Gabriele Wills
Mar 29, 2009 Gabriele Wills rated it really liked it
Shelves: history, ww1
Pierre Berton certainly had a way of making history engaging. By giving a detailed account of the sights, sounds, and smells of the battlefield, often through the eyes of individuals, the reader feels immersed in this event that brought all the Canadian troops together and helped to forge a nation.
Kathleen McRae
Mar 23, 2014 Kathleen McRae rated it really liked it
As usual Pierre Burton has done his homework and although I found the book very detailed re the politics and status of the officers it was also a bit tedious to read in spots.The refreshing honesty that I have enjoyed before in Burton's books was present and in all Vimy was a good read.
Apr 27, 2013 Ben rated it it was amazing  ·  review of another edition
"...the country has never overcome their loss in the First War; they were a different breed... Who can say what these future entrepreneurs, lost in the appalling trench warfare of 1914-18, would have wrought if they had lived?" - Author's Note, Pierre Berton.
Maurice Tougas
Apr 26, 2016 Maurice Tougas rated it really liked it
The late, great Canadian historian Pierre Berton details the WWI assault on Vimy Ridge, the first time Canadian forces — fighting as Canadians, not British subjects — united in battle. Vimy is not well known elsewhere, but it is seen as a pivotal moment in Canadian nationhood. Berton goes into extraordinary detail about the battle, which featured everything that was horrendous about First World War fighting. The 100th anniversary of Vimy is next year, and if you're the least bit interested in Ca ...more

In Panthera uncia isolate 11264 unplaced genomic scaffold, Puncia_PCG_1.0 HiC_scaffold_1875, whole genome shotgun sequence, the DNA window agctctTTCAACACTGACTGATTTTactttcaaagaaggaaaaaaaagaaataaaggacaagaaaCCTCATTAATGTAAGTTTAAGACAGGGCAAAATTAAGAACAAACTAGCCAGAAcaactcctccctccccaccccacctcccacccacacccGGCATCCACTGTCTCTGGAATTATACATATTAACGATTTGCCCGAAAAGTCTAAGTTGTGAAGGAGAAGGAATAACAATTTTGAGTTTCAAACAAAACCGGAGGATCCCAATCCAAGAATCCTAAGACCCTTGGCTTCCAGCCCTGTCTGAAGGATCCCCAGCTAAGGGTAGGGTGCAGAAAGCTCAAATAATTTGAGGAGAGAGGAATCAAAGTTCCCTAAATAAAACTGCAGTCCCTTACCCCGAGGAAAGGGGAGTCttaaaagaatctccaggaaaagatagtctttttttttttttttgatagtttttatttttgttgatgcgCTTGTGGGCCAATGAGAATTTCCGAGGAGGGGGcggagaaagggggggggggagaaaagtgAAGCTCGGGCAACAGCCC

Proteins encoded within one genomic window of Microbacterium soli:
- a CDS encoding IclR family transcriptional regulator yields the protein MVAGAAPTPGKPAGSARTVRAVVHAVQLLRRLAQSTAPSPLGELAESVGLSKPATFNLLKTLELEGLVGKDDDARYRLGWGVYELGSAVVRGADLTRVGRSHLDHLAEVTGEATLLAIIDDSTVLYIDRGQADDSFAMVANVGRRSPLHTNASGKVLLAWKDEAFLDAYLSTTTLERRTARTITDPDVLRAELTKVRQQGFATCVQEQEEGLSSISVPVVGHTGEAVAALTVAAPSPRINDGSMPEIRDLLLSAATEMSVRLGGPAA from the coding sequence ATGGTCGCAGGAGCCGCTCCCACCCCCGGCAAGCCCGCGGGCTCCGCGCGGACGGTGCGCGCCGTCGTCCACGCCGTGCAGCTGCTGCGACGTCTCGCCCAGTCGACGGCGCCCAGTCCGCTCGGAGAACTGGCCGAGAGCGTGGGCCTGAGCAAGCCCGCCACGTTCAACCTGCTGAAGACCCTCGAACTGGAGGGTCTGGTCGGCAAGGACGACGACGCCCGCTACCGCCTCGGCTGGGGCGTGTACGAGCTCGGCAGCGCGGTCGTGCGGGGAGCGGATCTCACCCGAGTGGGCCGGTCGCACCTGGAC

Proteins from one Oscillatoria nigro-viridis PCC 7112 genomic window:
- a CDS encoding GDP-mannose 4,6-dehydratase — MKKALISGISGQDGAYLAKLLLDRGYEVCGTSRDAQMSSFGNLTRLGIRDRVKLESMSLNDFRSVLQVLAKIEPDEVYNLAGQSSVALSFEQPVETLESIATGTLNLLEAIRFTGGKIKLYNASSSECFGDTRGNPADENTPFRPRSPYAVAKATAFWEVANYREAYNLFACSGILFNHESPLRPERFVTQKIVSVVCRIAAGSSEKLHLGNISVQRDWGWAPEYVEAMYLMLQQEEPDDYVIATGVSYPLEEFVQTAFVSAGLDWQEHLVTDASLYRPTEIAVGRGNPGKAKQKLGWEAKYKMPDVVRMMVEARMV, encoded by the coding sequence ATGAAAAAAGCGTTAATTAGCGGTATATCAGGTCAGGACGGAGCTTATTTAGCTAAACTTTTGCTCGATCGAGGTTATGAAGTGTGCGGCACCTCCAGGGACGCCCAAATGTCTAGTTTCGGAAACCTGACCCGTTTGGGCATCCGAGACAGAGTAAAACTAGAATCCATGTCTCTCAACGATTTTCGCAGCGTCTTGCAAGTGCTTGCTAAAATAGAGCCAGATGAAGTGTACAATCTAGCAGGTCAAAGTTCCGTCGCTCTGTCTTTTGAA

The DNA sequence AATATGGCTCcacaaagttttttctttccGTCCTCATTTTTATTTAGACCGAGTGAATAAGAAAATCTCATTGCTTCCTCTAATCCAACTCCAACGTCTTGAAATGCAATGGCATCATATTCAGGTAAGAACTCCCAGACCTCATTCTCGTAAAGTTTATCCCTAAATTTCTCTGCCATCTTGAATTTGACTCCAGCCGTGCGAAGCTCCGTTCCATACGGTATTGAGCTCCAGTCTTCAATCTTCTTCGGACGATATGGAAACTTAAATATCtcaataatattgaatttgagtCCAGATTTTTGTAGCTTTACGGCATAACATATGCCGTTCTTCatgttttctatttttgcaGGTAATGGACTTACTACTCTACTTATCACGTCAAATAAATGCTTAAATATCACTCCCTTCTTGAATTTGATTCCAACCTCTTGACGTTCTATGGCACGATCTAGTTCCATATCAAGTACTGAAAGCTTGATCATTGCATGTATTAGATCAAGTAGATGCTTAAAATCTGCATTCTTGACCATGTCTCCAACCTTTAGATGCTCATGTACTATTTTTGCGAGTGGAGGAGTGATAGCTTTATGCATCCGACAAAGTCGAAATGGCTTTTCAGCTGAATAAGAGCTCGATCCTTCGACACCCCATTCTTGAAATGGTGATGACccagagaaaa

Nov 12, 2015 JW rated it really liked it
Thoroughly Canadian in perspective, Vimy is not your book if you're looking for a balanced view of the events of this now-famous (only in Canada) battle.

Vimy, however, is your book if you want a thoroughly human take on what it was like for the soldiers of the Dominion who fought and won and lost on that terrible morning, and who did in a few hours what the English and French could not after two years of trying -- beat the Germans and take Vimy Ridge.

It's Berton the historian/storyteller at his
Feb 25, 2013 Tina rated it it was amazing
Recommends it for: WWI History Buffs
I always found the battle of Vimy Ridge to be one of the most interesting of WWI. The Somme was just so depressing, for example, but Vimy has a spark of life in it. I may be biased, because I'm Canadian, but if you know me, you'll know I'm not very patriotic. I just find WWI so interesting on many levels - it was the end of traditional warfare, it altered so much in ways of technology and culture, and it was just so tragic. All those young men dead because of a collection of stupid factors. WWI ...more
Oct 30, 2009 Frances rated it really liked it
Shelves: history
The military leaders in every other army should have been tried as war criminals at the end of WWI. Their total lack of concern for their soldiers resulted in mass murder on both sides. This book was able to capture the mud, rats, and trench warfare aspects in mind-numbing detail. Americans always seems to think they win all wars by themselves, it is refreshing to see that the Canadians were way ahead of the game played by the rest of the armies during this great war to "end all wars." I'm glad ...more
Gregory Klages
Apr 04, 2016 Gregory Klages rated it really liked it
Berton’s books are popular history, but certainly not only of interest to generalists. His historical works are generally short, pithy, focused on interesting events and character-driven. They certainly do not suffer from overdependency on theoretical jargon or post-modern self-reflection. Vimy, in particular, was a strong example of his work at its best.

Ironically, Vimy is so well-laden with interesting anecdotes and useful information, that as a ‘trained historian’ I wish Berton had used more
Todd Kman
Apr 10, 2015 Todd Kman rated it really liked it